IR35: What Responsibilities Do Recruitment Agencies Hold?

In less than five-months, IR35 will be enforced in both the private and public sector. The complexities of IR35 have left many end-clients, recruitment agencies and contractors unsure of how their businesses will operate from April 2021. Although status determination responsibility lies solely with the end client, recruitment agencies will be expected to play a critical role through the duration of each contract. As such, agencies cannot afford to avoid IR35 preparations, as non-compliance from April 2021 will result in financial, operational, and reputational risks. 

 

Recruitment Agency Roles & Responsibilities

Recruitment agencies will play a vital part in facilitating communication between the end-client and the contractor. As a contractor’s IR35 status may vary from contract to contract, recruitment agencies will need to ensure contractors are aware of the implications of each status before they sign on to a job. As such, recruitment consultants will need to be well-versed on the status determination process, the consequences of each status and IR35 terminology. It is advised that agencies document all communications, decisions, and advice to act as evidence of reasonable care if HMRC were to dispute a status determination. 

 

Status Determination Process

For each role, the end-client must: 

  • Determine the IR35 status, using reasonable care
  • Communicate a Status Determination Statement, including the basis for their decision, down the supply chain to the recruitment agency and direct to the contractor

 If either of these conditions is not met, any deemed payment liabilities transfer automatically to the end-client. 

 

The key areas end-clients will need to consider are: 

  • What responsibilities will the contractor hold?
  • Will the contractor be subject to direction, supervision, or control, either contractually or in practice?
  • Can the contractor provide a substitute in practice, not just under the contract?
  • Can the contractor be moved from job to job, regardless of the scope of work originally agreed?
  • Is the contractor responsible for rectifying any mistakes at their own expense?
  • Does the contractor provide their own equipment?
  • Will the contractor be treated as ‘part and parcel’ of the end-client organisation, e.g. subject to internal reporting lines, attending company functions, receiving staff discounts in the canteen etc.?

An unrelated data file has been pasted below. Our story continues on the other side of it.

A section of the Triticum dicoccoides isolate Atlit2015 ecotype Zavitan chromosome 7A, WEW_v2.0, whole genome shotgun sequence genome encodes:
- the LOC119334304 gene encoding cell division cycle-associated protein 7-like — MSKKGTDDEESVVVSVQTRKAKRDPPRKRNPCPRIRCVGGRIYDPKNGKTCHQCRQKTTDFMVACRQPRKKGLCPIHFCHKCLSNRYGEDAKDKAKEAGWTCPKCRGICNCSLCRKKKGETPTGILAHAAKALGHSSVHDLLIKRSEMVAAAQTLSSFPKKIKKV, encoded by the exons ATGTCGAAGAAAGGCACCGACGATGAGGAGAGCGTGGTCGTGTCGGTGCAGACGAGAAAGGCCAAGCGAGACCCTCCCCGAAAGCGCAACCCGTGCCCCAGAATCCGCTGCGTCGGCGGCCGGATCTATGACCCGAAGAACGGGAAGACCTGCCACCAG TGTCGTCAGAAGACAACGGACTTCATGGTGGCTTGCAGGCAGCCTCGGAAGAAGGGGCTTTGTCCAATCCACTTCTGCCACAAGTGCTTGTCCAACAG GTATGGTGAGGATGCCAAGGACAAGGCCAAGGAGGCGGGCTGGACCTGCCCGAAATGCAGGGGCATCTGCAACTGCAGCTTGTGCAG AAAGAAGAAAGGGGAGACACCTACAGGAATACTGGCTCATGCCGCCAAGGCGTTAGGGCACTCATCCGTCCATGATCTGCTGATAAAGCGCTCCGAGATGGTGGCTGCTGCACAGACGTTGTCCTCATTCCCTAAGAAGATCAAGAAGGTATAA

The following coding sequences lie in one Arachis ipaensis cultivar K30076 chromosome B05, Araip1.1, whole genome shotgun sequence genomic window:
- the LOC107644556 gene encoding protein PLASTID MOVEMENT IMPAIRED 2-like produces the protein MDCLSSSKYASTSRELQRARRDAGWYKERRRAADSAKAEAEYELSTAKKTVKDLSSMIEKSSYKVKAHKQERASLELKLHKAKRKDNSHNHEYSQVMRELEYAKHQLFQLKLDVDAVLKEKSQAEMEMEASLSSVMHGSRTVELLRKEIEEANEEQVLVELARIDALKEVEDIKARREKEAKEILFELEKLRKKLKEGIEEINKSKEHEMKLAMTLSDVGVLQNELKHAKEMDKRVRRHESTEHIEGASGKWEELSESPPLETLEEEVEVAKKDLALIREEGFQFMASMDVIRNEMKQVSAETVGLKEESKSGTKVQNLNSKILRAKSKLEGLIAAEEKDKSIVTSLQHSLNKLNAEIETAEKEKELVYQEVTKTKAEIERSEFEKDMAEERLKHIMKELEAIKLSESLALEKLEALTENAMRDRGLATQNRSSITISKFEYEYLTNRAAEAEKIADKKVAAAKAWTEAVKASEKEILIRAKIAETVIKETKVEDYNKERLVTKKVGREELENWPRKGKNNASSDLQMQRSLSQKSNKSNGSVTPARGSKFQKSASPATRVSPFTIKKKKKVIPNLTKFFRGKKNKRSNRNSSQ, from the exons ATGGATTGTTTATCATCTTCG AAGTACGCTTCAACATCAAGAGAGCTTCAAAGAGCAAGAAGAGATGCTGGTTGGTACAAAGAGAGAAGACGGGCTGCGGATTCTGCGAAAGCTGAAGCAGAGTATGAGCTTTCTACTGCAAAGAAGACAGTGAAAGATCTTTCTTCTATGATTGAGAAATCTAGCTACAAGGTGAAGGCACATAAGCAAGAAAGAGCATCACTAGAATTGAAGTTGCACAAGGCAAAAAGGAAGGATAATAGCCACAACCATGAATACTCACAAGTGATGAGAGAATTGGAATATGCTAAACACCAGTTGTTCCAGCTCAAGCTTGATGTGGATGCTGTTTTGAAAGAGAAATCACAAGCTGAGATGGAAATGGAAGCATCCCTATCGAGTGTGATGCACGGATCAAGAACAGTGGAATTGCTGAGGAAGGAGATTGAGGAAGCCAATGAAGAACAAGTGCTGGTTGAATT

Status Determination Appeal

If a contractor were to appeal a status determination, the end-client would need to follow a status disagreement process. In this case, agencies may need to mediate negotiations and assist in determining a viable resolution. Where the agency is administering payroll, they will be required to liaise with the contractor to decide whether challenging a status determination is reasonable. 

Recruitment agencies will be responsible for passing the determination down the supply chain (where applicable) such as to an Umbrella company or another agency. Failure to do so will result in all unpaid tax liabilities being transferred to the agency. 

 

Payroll & Preferred Supplier List Responsibilities  

With April 2021 just around the corner, the payroll industry has seen an increase in disguised remuneration arrangements and companies operating under a mini umbrella company model (MUC). According to a statement released by HMRC, ‘the MUC model is an employment intermediary model which presents an organised crime threat to the UK Exchequer. The fraud is primarily based around the abuse of two Government incentives aimed at small businesses – the VAT Flat Rate Scheme and the Employment Allowance. But this type of fraud can also result in the non-payment of other taxes such as PAYE, National Insurance and VAT.’ Recruitment agencies that use a non-compliant supplier who incorrectly administers tax and national insurance may see these costs transferred up the supply chain through the Transfer of Debt Provision. The Transfer of Debt Provision allows HMRC to recover any unpaid tax and national insurance liabilities direct from the agency. If this is unsuccessful, the end-client is next in line. With liabilities potentially exceeding 60% of the contractor’s gross rate, it is crucial to ensure you can trust your supply chain to operate compliantly 100% of the time. 

This risk to agencies and end-clients brings sharply into focus the need for a compliant and transparent supply chain. Generate is offering agencies a free IR35 compliance audit and IR35 training sessions to ensure that recruitment agencies are protected and prepared for April 2021.